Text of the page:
The Ugly Truth About Your Office’s Open Floor Plan

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It is important that the office space that a business operates in works well for the business and ensure productivity from employees. Businesses often spend a lot of time working with companies like Austin Tenant Advisors looking for the perfect office that fits within their budget and has enough space for them to work comfortably in. Offices with open floor plans are the new normal – it’s hard to find an office these days that has more traditional cubicles for each employee. This is because, for the longest time, open floor plans were marketed as a design that makes employees more efficient and productive. However, a recent study from the minds at Harvard has shown that open floor plan offices are detrimental to productivity.

Let’s take a closer look at this ugly truth and what you can do to restore productivity in an open floor plan office.

Not as Good as It Seems

The idea behind an open office floor plan is to promote communication between employees. Getting rid of the walls should, in theory, make employees more likely to talk to one another. Helping them fit in, enjoy work and therefore be more productive! However, another way people can be more productive is by having high-quality office furniture which helps keep up a good posture and using technology like blue light filtering monitors. Why not visit a site like Office Monster to get ahold of these products for yourself!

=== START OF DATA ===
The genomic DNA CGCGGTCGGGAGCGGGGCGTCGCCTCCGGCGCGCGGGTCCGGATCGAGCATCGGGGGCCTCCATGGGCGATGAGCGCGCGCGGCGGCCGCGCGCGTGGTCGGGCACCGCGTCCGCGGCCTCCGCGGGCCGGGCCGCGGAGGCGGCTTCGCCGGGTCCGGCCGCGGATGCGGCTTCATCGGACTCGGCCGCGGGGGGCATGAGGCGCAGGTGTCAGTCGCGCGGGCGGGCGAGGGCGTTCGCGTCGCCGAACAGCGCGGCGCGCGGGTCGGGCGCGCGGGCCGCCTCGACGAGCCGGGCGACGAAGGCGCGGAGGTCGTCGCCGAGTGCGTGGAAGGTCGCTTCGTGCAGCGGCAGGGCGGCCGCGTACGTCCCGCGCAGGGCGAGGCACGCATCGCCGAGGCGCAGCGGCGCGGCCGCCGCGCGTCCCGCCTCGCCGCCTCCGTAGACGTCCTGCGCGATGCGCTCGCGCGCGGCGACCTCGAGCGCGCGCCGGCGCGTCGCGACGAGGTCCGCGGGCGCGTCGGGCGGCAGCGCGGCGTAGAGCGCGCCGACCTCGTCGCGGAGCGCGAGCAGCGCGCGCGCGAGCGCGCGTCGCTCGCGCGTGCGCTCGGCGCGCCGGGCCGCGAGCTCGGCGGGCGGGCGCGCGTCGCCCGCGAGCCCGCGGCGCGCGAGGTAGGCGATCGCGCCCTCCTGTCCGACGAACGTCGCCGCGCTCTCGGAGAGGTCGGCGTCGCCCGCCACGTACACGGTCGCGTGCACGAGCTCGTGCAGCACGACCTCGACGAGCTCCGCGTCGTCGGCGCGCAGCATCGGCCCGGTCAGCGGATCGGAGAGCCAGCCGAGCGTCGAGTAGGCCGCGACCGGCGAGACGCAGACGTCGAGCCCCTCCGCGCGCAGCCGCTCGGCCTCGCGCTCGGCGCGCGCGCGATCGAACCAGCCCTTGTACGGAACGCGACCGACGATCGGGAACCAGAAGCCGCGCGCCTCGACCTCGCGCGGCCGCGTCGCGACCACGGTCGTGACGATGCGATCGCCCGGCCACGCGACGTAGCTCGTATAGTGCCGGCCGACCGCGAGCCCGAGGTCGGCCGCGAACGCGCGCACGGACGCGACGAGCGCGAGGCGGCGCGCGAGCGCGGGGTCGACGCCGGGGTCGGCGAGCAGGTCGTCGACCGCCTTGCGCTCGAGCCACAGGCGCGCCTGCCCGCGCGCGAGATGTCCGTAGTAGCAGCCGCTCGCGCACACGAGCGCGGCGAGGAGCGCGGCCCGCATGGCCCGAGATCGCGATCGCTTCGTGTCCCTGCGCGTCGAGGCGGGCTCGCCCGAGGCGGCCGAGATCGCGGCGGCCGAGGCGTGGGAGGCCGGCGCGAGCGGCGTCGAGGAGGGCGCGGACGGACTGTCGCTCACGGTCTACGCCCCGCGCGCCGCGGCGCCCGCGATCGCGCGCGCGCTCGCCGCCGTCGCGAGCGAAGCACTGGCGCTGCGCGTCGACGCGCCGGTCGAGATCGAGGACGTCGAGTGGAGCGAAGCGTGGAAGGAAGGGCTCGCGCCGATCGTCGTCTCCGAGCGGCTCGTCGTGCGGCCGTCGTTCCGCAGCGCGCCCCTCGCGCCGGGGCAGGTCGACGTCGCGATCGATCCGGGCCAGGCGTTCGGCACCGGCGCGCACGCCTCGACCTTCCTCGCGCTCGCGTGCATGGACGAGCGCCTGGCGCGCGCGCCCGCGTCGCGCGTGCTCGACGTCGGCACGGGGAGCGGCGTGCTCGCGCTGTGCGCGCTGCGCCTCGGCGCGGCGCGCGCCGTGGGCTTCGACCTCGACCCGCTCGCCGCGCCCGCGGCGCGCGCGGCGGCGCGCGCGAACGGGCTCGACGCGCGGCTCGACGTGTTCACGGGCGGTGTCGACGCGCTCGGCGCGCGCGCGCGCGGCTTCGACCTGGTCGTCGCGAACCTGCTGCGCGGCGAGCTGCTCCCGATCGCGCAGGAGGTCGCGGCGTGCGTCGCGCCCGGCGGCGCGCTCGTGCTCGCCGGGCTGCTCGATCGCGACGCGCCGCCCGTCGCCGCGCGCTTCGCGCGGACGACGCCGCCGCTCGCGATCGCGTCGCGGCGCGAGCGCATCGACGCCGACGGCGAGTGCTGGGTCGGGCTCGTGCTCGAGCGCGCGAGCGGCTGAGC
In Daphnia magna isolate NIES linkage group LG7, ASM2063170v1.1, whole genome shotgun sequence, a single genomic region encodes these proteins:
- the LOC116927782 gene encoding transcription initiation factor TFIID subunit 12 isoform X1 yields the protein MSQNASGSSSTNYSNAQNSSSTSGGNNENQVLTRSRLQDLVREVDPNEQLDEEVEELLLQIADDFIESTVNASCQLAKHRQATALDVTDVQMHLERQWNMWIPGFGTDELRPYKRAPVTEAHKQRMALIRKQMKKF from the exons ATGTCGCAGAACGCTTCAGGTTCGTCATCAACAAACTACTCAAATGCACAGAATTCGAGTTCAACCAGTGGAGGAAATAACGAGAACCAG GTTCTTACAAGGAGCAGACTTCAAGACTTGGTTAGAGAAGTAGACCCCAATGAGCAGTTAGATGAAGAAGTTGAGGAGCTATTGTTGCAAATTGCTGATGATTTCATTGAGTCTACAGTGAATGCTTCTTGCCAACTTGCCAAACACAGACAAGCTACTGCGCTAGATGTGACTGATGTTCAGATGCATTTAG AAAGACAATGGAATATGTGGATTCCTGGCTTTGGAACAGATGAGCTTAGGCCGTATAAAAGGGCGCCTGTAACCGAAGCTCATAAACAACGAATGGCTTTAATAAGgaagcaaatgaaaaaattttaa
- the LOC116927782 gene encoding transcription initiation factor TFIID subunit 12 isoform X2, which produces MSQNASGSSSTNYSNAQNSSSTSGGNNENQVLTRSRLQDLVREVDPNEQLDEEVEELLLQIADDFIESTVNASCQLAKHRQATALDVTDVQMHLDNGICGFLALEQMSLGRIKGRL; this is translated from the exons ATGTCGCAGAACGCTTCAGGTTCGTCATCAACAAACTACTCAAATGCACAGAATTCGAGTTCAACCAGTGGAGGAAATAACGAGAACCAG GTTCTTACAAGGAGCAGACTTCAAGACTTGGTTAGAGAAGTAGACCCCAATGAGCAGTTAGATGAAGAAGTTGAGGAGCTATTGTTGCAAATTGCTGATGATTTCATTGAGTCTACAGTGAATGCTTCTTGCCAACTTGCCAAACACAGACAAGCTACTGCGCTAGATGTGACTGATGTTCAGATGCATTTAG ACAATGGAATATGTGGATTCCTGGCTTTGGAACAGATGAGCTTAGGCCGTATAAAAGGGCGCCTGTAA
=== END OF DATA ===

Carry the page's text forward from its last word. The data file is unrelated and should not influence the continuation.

It did the exact opposite. Instead of increasing conversation, it decreased it by a whopping 70 percent. Emails, on the other hand, increased by anywhere from 22 to 50 percent. The number of text messages sent also increased.

The study followed the employees of two different offices, both before and after they switched to an open office floorplan. Before the transition, employees tended to acquire upwards of five and a half hours of face time with their fellow employees. After the switch, that dropped to 1.7 hours. On a positive note, I hear when companies make use of cloud based camera surveillance system in open offices, from what I heard from a friend it was useful for the business. Noting that it improved their security because everyone could check the system.